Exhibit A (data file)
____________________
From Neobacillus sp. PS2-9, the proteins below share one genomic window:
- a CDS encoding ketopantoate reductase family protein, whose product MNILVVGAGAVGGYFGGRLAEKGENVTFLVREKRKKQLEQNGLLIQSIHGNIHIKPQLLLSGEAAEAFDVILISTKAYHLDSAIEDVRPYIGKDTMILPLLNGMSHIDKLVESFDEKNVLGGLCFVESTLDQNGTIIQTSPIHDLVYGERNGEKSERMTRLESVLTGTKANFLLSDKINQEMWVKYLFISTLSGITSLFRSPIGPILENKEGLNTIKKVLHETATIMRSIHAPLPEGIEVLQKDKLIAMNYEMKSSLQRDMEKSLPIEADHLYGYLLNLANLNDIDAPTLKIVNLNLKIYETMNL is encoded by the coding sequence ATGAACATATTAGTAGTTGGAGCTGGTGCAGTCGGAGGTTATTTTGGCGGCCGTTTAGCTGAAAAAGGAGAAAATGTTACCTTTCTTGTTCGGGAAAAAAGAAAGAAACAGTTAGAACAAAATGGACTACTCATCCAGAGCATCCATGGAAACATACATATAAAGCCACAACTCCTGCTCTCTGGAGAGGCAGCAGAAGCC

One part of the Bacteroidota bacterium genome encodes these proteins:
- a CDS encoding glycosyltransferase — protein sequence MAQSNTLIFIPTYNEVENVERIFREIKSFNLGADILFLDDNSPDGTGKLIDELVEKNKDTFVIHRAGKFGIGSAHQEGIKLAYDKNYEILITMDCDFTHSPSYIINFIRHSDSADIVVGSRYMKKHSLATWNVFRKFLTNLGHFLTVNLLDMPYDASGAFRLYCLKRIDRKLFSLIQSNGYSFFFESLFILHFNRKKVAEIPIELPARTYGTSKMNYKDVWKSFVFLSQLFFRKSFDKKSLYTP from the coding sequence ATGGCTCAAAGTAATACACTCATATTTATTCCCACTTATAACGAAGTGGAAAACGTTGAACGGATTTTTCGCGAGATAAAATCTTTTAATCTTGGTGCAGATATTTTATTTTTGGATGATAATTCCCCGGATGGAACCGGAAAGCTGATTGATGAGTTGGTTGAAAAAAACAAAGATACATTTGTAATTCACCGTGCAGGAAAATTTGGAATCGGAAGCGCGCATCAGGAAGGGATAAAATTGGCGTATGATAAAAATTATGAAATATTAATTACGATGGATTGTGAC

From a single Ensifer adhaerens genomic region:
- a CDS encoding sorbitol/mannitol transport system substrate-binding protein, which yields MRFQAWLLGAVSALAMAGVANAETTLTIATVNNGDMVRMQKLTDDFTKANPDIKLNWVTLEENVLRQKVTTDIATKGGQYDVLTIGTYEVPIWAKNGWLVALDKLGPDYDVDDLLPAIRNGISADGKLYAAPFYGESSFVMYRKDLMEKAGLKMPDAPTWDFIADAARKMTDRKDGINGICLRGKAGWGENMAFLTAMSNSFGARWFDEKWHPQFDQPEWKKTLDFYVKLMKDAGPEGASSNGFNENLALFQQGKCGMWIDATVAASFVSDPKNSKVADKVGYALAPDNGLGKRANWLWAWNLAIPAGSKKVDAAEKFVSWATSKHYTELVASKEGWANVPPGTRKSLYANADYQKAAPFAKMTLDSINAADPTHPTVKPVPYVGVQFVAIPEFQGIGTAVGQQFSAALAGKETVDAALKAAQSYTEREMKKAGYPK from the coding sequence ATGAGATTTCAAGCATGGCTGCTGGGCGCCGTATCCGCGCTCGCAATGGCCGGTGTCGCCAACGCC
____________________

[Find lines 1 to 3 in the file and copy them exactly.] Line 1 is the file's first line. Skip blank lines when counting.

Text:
From Neobacillus sp. PS2-9, the proteins below share one genomic window:
- a CDS encoding ketopantoate reductase family protein, whose product MNILVVGAGAVGGYFGGRLAEKGENVTFLVREKRKKQLEQNGLLIQSIHGNIHIKPQLLLSGEAAEAFDVILISTKAYHLDSAIEDVRPYIGKDTMILPLLNGMSHIDKLVESFDEKNVLGGLCFVESTLDQNGTIIQTSPIHDLVYGERNGEKSERMTRLESVLTGTKANFLLSDKINQEMWVKYLFISTLSGITSLFRSPIGPILENKEGLNTIKKVLHETATIMRSIHAPLPEGIEVLQKDKLIAMNYEMKSSLQRDMEKSLPIEADHLYGYLLNLANLNDIDAPTLKIVNLNLKIYETMNL is encoded by the coding sequence ATGAACATATTAGTAGTTGGAGCTGGTGCAGTCGGAGGTTATTTTGGCGGCCGTTTAGCTGAAAAAGGAGAAAATGTTACCTTTCTTGTTCGGGAAAAAAGAAAGAAACAGTTAGAACAAAATGGACTACTCATCCAGAGCATCCATGGAAACATACATATAAAGCCACAACTCCTGCTCTCTGGAGAGGCAGCAGAAGCC

One part of the Bacteroidota bacterium genome encodes these proteins: